3. Add the stock and cover the pan with a lid or with tinfoil. The rice should now cook until soft, which will take about 35 minutes in total.
  4. Slightly reduce the heat under the pan by scraping away some coals. You are allowed to lift the lid now and again to stir the rice, and to monitor that it is not burning. Should everything seem a bit quiet, scrape a few extra coals back under the pan.
  5. After 20 of those 35 minutes, add the seafood, spicy sausage, olives and peas to the pan. Stir it in and cover the pan again. The seafood will cook in these last 15 minutes. Monitor your liquid level and add the wine if the pan becomes dry. If the wine is in and the pan still dry, start adding small amounts of water. On the side, and timing it to be ready with the rest of the dish, braai the chicken pieces in a grid over coals. This will take about 20–25 minutes.
  6. When the rice is soft, sample the dish and add salt and pepper to taste.
  7. Arrange the chicken pieces on top, garnish with parsley and lemon wedges, and serve immediately.
Recipe & photo copyright: JanBraai

Prawn skewers on the braai

This is a fantastic summer recipe and serves well as an appetizer or with tapas.


750g King Prawns, deveined with tails still intact
3 cloves garlic, crushed
2 teaspoons lemon juice
50 ml olive oil
15 ml Lemon juice
Sea salt and coarse pepper
1 long red chilli, finely chopped

Mix 100ml mayonnaise with 30ml sweet chilli sauce. Adjust measurements to taste. Refrigerate until ready to serve.

Mix the ingredients together in a non-metallic marinating bowl. Add the prawns and make sure that they are covered with the marinade. Cover with cling wrap and put the marinating prawns in refrigerator for at least 20 minutes.

Thread marinated prawns on skewers and braai on high heat for approximately 2 minutes on each side or until prawns turn pink and are cooked through. If you are using bamboo skewers, make sure that they are soaked beforehand so that they don’t ignite on the braai.


Salmon Tacos with Avocado Salsa on the Braai

To see how to prepare the perfect salmon on the braai click here. When you are done, break the salmon into small pieces with a fork and put it on your heated taco with Avocado Salsa. It is simple and colourful. Making the taco’s is also easy: Buy wraps from your local supermarket and let them hang over your oven tray in a folded over position. Bake them for 4-5 minutes on 150°C.

Avocado Salsa:

2 Ripe avocados
1 Large tomato
Sea Salt
Ground pepper
Juice of 1 Lime (lemon if you can’t find limes)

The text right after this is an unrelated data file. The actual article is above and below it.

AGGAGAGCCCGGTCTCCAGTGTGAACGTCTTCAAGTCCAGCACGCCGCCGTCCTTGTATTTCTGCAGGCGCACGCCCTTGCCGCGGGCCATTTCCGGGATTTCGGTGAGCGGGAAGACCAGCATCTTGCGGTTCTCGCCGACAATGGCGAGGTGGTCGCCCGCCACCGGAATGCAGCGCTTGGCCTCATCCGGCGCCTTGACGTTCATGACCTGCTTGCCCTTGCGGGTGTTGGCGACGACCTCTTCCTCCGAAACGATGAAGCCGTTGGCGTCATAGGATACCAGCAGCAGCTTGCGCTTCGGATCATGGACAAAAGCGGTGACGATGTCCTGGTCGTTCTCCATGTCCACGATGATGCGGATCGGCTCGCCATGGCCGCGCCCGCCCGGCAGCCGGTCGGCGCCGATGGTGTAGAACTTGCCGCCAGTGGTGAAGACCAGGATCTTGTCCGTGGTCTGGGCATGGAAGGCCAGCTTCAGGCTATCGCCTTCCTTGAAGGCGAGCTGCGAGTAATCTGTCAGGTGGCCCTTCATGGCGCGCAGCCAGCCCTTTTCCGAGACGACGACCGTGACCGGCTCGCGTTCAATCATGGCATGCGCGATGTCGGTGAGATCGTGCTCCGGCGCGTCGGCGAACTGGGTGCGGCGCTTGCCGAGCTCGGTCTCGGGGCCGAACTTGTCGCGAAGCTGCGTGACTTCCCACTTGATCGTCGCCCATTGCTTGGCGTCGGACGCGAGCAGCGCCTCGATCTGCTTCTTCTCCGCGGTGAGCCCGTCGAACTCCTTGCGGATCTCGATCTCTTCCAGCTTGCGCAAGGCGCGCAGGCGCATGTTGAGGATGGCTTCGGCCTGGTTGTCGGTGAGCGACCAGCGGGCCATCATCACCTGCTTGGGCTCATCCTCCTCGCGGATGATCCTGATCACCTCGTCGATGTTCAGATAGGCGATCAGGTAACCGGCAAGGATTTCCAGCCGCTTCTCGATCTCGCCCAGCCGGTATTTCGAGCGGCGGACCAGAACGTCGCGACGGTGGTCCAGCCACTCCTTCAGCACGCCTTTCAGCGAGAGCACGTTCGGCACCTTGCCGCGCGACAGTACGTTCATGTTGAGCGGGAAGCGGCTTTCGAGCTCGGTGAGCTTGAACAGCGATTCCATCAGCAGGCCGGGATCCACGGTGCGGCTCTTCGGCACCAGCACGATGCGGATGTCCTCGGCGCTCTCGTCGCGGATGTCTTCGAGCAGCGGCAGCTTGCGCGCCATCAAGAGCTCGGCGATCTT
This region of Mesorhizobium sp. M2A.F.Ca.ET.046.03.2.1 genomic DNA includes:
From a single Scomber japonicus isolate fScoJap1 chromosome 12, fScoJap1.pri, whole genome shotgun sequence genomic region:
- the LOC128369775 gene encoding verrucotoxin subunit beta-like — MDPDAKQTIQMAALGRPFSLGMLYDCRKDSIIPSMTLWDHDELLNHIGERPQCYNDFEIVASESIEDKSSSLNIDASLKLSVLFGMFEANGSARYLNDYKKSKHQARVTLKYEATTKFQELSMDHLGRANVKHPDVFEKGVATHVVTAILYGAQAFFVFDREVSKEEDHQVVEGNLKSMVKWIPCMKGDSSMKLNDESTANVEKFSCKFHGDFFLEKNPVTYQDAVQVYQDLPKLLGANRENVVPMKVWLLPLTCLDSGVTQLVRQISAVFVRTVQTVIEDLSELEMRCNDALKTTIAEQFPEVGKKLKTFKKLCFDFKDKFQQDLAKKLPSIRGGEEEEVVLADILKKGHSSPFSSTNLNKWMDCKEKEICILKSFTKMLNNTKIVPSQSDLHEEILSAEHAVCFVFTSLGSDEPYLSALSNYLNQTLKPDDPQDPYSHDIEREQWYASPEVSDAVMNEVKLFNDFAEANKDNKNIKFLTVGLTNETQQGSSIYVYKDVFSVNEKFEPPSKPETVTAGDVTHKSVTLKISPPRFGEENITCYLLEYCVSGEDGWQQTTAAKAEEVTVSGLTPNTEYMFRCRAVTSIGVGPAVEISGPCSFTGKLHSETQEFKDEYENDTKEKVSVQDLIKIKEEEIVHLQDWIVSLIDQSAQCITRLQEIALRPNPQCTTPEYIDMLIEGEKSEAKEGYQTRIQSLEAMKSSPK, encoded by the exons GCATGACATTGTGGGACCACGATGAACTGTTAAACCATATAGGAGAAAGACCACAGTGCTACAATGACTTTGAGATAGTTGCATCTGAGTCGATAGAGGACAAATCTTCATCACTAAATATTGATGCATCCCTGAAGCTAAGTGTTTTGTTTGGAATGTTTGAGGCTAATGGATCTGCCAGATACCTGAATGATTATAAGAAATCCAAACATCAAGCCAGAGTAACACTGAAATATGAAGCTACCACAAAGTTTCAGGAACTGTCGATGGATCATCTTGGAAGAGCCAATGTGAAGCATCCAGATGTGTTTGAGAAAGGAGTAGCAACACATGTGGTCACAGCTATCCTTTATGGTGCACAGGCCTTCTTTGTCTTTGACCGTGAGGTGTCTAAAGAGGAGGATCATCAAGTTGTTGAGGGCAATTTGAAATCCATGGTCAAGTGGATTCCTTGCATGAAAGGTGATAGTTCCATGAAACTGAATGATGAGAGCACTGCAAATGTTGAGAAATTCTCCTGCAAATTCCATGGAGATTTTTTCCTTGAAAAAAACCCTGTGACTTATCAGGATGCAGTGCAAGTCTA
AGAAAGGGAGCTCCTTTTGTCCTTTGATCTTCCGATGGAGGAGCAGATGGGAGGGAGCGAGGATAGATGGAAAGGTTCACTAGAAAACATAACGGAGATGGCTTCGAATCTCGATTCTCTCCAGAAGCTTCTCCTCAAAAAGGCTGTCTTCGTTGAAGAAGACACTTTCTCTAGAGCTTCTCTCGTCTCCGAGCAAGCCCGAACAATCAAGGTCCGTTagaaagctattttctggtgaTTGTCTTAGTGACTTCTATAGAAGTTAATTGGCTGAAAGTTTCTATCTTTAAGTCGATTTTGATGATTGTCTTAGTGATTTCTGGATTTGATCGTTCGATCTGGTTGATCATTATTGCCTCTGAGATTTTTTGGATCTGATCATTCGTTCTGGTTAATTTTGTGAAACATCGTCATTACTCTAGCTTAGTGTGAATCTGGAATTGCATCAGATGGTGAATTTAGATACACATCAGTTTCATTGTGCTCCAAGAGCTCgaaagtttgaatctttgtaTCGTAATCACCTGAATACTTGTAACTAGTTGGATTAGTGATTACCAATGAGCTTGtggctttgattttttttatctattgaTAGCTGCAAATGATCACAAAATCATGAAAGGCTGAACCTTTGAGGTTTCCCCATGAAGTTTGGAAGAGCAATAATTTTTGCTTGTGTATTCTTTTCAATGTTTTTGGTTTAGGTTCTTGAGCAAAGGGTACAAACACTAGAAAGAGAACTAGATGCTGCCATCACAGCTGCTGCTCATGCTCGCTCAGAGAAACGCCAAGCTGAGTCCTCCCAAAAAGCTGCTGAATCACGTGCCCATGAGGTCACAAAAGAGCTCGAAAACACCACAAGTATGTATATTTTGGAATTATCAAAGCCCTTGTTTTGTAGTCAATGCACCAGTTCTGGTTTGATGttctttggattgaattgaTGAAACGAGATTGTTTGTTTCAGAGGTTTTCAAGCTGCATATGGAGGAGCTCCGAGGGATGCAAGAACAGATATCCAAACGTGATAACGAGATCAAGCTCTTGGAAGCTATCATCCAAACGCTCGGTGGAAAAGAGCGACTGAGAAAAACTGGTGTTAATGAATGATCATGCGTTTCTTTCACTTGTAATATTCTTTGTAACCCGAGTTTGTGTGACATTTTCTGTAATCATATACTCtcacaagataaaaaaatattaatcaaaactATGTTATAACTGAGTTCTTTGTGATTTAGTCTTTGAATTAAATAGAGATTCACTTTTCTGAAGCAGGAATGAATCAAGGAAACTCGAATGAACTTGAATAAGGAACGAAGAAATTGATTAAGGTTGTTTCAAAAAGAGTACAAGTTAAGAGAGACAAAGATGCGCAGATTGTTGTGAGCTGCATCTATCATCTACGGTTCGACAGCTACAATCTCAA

1 Jalapeno chopped (any other chilli is also fine)
1 Medium red onion
A few fresh coriander leaves

Chop the red onion, the tomato and the avo into cubes of about the same size – as big as your pinkie nail should be about right. Put all the ingredients into a bowl and add the chopped coriander and the lime juice. Add salt, pepper and chilli to taste. You can also add more lime juice if you like. Serve with Creme Fraiche. 

How to braai fish in newspaper

Sometimes the fish are fresher than the fishermen

The most important thing when braaing fish is to be sure that the fish is fresh. The fish should look fresh with bright eyes and shiny skin. When you press on the flesh it should bounce back, because if a dent stays the fish is probably old. The fish should also not smell fishy (yes, really).  You can ensure that your fish is fresh by catching it yourself, buying it from a trustworthy fishmonger or buying it from fishermen, and as you can see from the picture above they are easy to spot in a crowd.


1 whole FRESH fish. Cob, Yellow tail or Cape Salmon (Gutted and scaled, with the head and tail still on but the backbone removed) +/- 2kg
¼ Cup Butter
Lemon Juice
3-4 Cloves Garlic – crushed
3 Ripe big tomatoes – sliced
1 Onion sliced
String for tying
Handful of  fresh parsley, thyme and basil – Chopped

Stuff the fish with the garlic, tomatoes, onions and herbs. Add a few lumps of butter and close the fish.
Take 10 newspaper pages and individually dip in water and then wrap around the fish. Tie it up with string to prevent it from unraveling. Make a hollow in medium heat coals and nestle the wrapped fish among the coals for 30-45 minutes depending on the size of the fish. Be sure to turn the fish occasionally. Keep water handy in case the newspaper ignites. If you are using a kettlebraai you can put the parcel on top of the grid and close the lid.

Remove the newspaper and serve with freshly squeezed lemon juice.


Peri Peri Sauce

The use of peri-peri chillies and sauces filtered into South Africa from our Portuguese-speaking neighbouring countries Mozambique and Angola. The peri-peri (also called African Bird’s Eye or Piri-Piri) chilli is a member of the capsicum family of chillies. Compared to the average chilli it’s quite small and very hot. If you can’t get hold of it, use any small and potent chilli. But best is to get yourself a plant and cultivate them at home; they grow quite easily in most parts of South Africa.

In real braai life you will use peri-peri sauce often. It goes particularly well with braaied steak, chicken, fish and prawns. Due to the combination of ingredients it will easily last for weeks inside your fridge and the flavour gets even better after standing for a few days. I suggest you make it in large quantities.

What you need

  • 8 cloves garlic (finely chopped)
  • ½ cup oil
  • ½ cup grape vinegar (red or white)
  • ½ cup lemon juice
  • ½ cup water
  • 1 tot paprika powder